Theoretical studies of the bulk phase of the basic models in 2D and 3D were sparked by DiMarzio (10), having approached the problem from the context of polymer theory. DiMarzio calculated the number of possible packings of rods—thus evaluated the entropy—through approximating the probability of inserting a new rod into a system already containing other rods. The approximation consists of treating all rods orthogonal to the rod that is to be inserted in a typical mean–field fashion: one such orthogonal rods (of length ) is considered a ‘cloud’ of independently–distributed obstacles (of size in 2D and in 3D) for the rod to be inserted. DiMarzio, however, did not evaluate the bulk state explicitly by maximizing the entropy. This appears to have first been done by Alben (11) for the 3D model, who found a strong first order nematic transition for rod lengths . The equivalence of the DiMarzio entropy to exact solutions on Bethe–like lattices has been investigated in Ref. (12) (see also the much earlier Ref. (13) regarding such a connection). Among other results, Alben’s solution is recovered, and the 2D solution is given: demixing of the two rod species occurs for above a critical packing fraction . This is in contrast to the aforementioned simulations (4), which found demixing for .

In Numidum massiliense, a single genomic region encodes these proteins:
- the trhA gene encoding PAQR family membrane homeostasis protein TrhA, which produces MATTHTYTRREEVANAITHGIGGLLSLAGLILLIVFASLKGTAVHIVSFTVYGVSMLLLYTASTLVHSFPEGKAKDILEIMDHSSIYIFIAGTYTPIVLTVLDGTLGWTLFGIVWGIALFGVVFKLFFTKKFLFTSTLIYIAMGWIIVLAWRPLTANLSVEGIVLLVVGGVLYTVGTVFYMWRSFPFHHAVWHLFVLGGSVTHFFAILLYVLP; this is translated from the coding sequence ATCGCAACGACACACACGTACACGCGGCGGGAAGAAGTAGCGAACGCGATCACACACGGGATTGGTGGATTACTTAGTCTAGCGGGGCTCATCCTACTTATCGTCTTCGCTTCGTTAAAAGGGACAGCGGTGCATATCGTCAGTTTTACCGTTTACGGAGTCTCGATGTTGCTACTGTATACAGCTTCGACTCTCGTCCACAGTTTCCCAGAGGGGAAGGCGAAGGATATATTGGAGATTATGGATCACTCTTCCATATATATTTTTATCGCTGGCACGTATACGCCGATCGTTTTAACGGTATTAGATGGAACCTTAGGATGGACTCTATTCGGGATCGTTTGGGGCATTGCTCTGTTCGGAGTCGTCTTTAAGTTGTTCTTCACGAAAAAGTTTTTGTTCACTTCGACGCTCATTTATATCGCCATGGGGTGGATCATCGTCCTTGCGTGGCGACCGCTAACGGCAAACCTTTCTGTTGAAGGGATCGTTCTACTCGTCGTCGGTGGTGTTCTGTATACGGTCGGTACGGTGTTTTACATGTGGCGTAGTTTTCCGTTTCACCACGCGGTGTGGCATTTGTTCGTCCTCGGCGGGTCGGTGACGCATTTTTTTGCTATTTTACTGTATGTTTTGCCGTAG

A completely different theoretical route for treating hard particles on lattices has been initiated by Lafuente and Cuesta (14); (15) using Fundamental Measure Theory (FMT). They provide a general recipe for how to construct a density functional for arbitrary hard particle mixtures, applicable to inhomogeneous situations. The construction of the functional begins with the requirement that the functional is exact for extreme confinement in so–called zero–dimensional cavities. A zero–dimensional cavity is a restricted domain on the lattice which can only hold one particle at a time and whose free energy is known. Such a cavity may consist of more than one point where the hard particle is positioned. For the basic rod models in 2D and 3D, the FMT functional and its bulk properties have been worked out in Ref. (16). Surprisingly, it turns out that the bulk entropy is exactly the same as DiMarzio’s (which was not mentioned in (16)), as well as that for rods on Bethe-like lattices with coordination numbers 4 and 6 (representing 2D and 3D, respectively) (12); therefore, FMT likewise predicts a strong first order transition from an isotropic to a nematic state. The relative coexistence gap ( and are the coexistence number densities per lattice site in the nematic and isotropic state, respectively) is narrow for shorter (e.g., 2.5% for ), but quickly widens, becoming about 40% in the limit of very long rods. This is in line with the general expectations from Landau theory, which predicts (by means of general symmetry arguments) a first order liquid–nematic transition in 3D for hard bodies (17).